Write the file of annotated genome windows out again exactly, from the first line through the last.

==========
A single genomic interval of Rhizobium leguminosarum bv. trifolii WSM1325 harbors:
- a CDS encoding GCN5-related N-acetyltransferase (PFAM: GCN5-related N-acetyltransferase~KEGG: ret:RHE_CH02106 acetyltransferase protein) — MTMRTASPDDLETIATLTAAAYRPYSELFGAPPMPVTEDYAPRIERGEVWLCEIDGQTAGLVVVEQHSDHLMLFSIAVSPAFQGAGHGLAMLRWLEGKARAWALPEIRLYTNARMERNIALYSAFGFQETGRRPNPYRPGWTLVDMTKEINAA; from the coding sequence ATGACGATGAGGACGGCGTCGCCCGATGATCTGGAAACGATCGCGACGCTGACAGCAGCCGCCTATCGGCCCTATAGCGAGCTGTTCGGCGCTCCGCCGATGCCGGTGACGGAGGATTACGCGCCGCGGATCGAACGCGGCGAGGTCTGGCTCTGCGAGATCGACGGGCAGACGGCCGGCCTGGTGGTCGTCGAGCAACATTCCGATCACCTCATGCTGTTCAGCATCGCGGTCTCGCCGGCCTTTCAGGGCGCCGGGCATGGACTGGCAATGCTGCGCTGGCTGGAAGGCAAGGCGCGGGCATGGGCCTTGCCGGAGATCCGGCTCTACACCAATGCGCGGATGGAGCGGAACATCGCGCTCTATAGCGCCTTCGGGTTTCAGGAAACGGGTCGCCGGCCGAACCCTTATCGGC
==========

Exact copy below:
A single genomic interval of Rhizobium leguminosarum bv. trifolii WSM1325 harbors:
- a CDS encoding GCN5-related N-acetyltransferase (PFAM: GCN5-related N-acetyltransferase~KEGG: ret:RHE_CH02106 acetyltransferase protein) — MTMRTASPDDLETIATLTAAAYRPYSELFGAPPMPVTEDYAPRIERGEVWLCEIDGQTAGLVVVEQHSDHLMLFSIAVSPAFQGAGHGLAMLRWLEGKARAWALPEIRLYTNARMERNIALYSAFGFQETGRRPNPYRPGWTLVDMTKEINAA; from the coding sequence ATGACGATGAGGACGGCGTCGCCCGATGATCTGGAAACGATCGCGACGCTGACAGCAGCCGCCTATCGGCCCTATAGCGAGCTGTTCGGCGCTCCGCCGATGCCGGTGACGGAGGATTACGCGCCGCGGATCGAACGCGGCGAGGTCTGGCTCTGCGAGATCGACGGGCAGACGGCCGGCCTGGTGGTCGTCGAGCAACATTCCGATCACCTCATGCTGTTCAGCATCGCGGTCTCGCCGGCCTTTCAGGGCGCCGGGCATGGACTGGCAATGCTGCGCTGGCTGGAAGGCAAGGCGCGGGCATGGGCCTTGCCGGAGATCCGGCTCTACACCAATGCGCGGATGGAGCGGAACATCGCGCTCTATAGCGCCTTCGGGTTTCAGGAAACGGGTCGCCGGCCGAACCCTTATCGGC